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California and the West

California's Mental Health System Woefully Inadequate, Report Says

Social services: Little Hoover panel calls for reforms, saying too many patients go untreated or end up in jail rather than clinics.

November 21, 2000|JULIE MARQUIS | TIMES HEALTH WRITER

Fundamental reforms are needed in California's mental health system, which rations care to those in most extreme need while leaving up to 1.5 million ill people untreated, according to a state-commissioned report released Monday.

"We spend billions of dollars dealing with the consequences of untreated mental illness--rather than spending that money wisely on adequate services," according to the report from the Little Hoover Commission. The panel--an independent state oversight agency created by the Legislature--spent more than a year studying the state's mental health system.

The commission found that California, in effect, "criminalizes" people with mental illness, sending thousands of them into the state's jails and prisons for mostly minor offenses, without giving them the treatment or services they need.

The report emphasized that essential services include housing, drug treatment and job assistance, as well as psychiatric care.

"Absent adequate mental health services, the cop has become the clinician. The jail has become a crisis center," wrote Richard R. Terzian, chairman of the commission.

The Los Angeles County Jail functions as the largest de facto mental health facility in the nation, John E. Anderson, a chief at the correctional services division of the Los Angeles County Sheriff's Department, said at a news conference Monday.

"People would be better served out in the community," he said.

That was the idea behind emptying the state's mental institutions, beginning a generation ago. Advocates argued that patients had a right to lead their own lives on the outside with the help of community-based treatment.

But according to the Little Hoover report, "it is painfully clear that we have failed to follow through with all that was required by this noble decision."

As a result of the dearth of community services, mental health patients have ended up behind bars, on street corners and in parks, the report says.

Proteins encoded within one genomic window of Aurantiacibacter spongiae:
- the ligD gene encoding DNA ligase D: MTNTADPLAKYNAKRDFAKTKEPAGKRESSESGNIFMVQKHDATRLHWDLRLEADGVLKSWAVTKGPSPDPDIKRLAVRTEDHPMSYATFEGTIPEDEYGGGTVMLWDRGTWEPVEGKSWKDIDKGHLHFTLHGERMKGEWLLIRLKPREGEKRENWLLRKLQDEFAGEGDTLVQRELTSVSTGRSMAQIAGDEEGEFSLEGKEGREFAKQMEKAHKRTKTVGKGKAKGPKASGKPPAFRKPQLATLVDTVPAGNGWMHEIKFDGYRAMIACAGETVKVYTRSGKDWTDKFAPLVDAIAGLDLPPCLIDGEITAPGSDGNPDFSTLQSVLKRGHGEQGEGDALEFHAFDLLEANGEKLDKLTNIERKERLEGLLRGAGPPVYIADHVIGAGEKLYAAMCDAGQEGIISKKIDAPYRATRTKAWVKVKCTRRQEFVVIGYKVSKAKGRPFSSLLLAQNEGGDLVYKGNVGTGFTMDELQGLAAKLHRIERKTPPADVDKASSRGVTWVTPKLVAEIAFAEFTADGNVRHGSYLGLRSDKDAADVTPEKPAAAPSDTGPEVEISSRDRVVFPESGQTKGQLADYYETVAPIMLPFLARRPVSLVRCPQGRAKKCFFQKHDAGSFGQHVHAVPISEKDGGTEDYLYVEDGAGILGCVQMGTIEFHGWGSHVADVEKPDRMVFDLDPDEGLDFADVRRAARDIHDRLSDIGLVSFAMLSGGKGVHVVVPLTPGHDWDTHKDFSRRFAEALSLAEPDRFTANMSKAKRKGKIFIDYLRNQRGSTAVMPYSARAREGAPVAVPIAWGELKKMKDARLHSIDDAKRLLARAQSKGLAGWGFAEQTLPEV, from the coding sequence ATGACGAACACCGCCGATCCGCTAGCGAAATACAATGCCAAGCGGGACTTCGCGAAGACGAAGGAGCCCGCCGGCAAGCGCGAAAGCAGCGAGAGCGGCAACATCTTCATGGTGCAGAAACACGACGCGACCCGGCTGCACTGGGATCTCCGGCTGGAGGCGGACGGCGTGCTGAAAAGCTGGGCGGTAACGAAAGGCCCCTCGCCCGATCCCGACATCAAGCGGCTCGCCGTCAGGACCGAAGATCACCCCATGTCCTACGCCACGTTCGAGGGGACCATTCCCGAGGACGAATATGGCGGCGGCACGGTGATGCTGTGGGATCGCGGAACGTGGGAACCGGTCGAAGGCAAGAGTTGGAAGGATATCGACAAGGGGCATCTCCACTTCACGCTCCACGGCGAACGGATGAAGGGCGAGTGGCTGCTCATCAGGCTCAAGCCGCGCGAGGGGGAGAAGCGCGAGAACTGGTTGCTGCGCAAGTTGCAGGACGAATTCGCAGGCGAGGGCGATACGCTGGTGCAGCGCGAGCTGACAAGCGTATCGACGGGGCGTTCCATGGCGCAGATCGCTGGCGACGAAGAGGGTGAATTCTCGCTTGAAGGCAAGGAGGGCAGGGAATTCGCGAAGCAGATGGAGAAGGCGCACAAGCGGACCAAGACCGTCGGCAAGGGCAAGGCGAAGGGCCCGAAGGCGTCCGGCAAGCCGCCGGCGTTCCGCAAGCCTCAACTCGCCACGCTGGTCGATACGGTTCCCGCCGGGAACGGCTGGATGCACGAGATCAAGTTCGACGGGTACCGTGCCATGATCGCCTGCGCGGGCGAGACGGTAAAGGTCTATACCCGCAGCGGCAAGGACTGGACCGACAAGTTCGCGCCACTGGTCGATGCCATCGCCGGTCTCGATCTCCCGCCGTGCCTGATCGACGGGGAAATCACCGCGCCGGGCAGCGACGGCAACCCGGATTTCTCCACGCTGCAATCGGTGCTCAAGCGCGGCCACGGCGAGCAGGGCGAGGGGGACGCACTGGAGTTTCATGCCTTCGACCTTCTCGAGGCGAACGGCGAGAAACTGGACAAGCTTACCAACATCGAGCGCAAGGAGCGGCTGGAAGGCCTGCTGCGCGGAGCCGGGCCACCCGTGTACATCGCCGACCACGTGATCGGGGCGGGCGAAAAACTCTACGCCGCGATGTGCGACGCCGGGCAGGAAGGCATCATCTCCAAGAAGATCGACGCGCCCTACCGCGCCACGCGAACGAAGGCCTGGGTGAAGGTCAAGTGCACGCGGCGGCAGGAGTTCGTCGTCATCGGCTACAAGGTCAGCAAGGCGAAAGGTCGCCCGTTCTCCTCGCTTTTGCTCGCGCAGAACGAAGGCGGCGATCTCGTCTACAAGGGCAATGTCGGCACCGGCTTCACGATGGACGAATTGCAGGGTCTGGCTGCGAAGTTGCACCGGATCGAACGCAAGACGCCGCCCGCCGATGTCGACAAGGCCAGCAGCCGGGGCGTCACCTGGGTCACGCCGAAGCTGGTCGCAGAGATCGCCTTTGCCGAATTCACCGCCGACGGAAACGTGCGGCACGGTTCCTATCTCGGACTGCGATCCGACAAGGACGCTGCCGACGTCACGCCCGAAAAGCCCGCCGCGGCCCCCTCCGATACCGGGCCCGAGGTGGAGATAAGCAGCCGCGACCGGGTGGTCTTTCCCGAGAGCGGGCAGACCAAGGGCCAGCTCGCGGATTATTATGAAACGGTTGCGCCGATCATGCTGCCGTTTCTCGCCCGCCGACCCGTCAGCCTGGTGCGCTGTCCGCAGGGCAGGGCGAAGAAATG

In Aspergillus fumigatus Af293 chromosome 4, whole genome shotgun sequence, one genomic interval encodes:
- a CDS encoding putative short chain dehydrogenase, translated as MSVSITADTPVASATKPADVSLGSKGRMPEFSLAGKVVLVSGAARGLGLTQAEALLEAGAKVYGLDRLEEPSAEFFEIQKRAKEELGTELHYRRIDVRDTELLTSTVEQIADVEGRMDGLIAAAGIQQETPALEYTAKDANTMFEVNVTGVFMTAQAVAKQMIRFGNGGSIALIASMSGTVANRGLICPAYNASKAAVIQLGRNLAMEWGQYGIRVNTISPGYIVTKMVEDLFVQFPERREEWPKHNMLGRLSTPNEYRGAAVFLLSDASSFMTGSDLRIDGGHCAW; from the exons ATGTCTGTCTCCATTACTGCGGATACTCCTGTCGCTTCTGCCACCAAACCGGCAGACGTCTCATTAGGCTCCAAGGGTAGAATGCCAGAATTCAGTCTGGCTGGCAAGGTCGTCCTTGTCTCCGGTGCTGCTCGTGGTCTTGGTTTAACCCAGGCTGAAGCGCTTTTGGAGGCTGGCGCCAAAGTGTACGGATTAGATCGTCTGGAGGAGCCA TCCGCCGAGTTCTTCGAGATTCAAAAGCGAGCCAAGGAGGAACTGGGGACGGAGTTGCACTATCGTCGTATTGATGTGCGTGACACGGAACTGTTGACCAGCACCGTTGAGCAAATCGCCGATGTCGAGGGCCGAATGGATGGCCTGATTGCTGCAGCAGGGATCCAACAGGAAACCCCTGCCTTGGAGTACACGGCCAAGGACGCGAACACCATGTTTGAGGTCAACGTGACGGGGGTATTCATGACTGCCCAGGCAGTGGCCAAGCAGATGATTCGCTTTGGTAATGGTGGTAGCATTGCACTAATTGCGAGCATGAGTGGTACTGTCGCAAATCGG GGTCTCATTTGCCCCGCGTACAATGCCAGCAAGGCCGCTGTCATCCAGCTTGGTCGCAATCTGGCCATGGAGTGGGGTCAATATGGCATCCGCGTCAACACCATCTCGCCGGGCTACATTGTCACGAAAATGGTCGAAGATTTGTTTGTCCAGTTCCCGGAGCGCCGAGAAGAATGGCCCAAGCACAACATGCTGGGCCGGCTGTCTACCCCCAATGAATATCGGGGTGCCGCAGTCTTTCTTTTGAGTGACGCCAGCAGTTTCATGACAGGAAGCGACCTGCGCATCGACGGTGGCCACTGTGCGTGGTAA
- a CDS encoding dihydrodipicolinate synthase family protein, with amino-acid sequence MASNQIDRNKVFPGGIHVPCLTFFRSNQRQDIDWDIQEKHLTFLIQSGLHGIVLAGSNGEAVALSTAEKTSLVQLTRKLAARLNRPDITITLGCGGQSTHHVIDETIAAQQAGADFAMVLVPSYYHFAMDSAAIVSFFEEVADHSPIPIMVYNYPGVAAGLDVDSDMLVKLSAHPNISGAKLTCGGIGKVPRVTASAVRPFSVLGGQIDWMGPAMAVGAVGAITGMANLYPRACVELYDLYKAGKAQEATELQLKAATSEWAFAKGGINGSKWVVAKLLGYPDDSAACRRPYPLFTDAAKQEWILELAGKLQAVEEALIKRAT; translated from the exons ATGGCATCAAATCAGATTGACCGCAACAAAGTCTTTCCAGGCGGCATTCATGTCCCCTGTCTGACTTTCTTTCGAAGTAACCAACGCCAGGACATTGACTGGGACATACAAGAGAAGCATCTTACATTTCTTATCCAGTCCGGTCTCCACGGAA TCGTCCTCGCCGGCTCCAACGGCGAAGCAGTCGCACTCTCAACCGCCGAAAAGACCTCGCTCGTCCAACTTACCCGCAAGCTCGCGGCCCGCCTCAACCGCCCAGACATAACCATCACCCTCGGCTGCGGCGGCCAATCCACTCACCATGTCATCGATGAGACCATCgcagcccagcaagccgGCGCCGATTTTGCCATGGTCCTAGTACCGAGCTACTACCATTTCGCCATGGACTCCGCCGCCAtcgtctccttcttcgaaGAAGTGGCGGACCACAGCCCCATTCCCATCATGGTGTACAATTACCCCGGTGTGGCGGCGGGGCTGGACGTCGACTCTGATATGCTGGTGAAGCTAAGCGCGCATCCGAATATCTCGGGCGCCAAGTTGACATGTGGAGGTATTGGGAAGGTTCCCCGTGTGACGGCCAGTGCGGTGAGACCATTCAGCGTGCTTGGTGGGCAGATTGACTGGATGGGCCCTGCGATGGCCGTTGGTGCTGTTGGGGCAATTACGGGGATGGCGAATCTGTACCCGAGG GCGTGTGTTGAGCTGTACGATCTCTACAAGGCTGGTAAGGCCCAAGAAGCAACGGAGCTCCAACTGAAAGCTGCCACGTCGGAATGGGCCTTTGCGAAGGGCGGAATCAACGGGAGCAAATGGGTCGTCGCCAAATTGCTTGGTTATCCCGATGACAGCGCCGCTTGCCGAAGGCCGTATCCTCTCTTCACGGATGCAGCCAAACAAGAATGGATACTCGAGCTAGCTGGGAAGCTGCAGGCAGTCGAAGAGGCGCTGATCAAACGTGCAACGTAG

Terzian acknowledged that the report did not resolve one of the most divisive issues among mental health advocates in the state--whether the laws ought to be amended to make it easier to commit seriously ill patients for involuntary treatment. Although the divisions are not clear-cut, many patients rights groups oppose the idea, while many family members tend to support it.

Terzian said a majority of the commission decided it was best to wait until voluntary treatment services had been improved and given a chance to work.

Although mental health advocates generally lauded the report, some were dismayed that the commission did not weigh in more decisively in the debate.

"In the throes of their disease, [some patients] have no recognition of their illness," said Brian Jacobs, president of the California chapter of the National Alliance for the Mentally Ill. Expecting them to seek treatment voluntarily is "like asking a person with two broken legs to walk to a hospital."

The commission did make other sweeping recommendations, the most significant of which was to see that no one who needs services be denied them. The body estimated that 1.5 million Californians need help but do not receive it.

More specifically, the commission recommended creating a California Mental Health Advocacy Commission--including members from business, labor, taxpayer and education groups--to provide direction to policymakers and push for fundamental reform in the state.

The Little Hoover report decried what it called the uneven and unstable funding for local mental health agencies, which leads to a patchwork of services and rationing of care. It recommended creating a stable funding base that provides incentives for agencies to improve services and outcomes.

In addition, the report urged expanding early treatment and crisis intervention so that patients don't end up in the criminal justice system. For those mentally ill people who are arrested, the commission urged coordination of services between law enforcement and mental health programs.

In Los Angeles County, such efforts are underway, Anderson said. He cited the creation of a transition unit at the Los Angeles County Jail designed to connect inmates with community organizations and programs before they leave custody. That unit will have an open house for an expected 100 community organizations today.

Los Angeles County Mental Health Director Marvin Southard said that his agency has begun revamping the way it does business. Initial reforms include improving psychiatric care in community-based nursing homes that have been criticized for providing poor quality care to mentally ill people.

He said he was responding, in part, to a Times series last year, which found that abuse and neglect in these homes is all too common, and that oversight is spotty.

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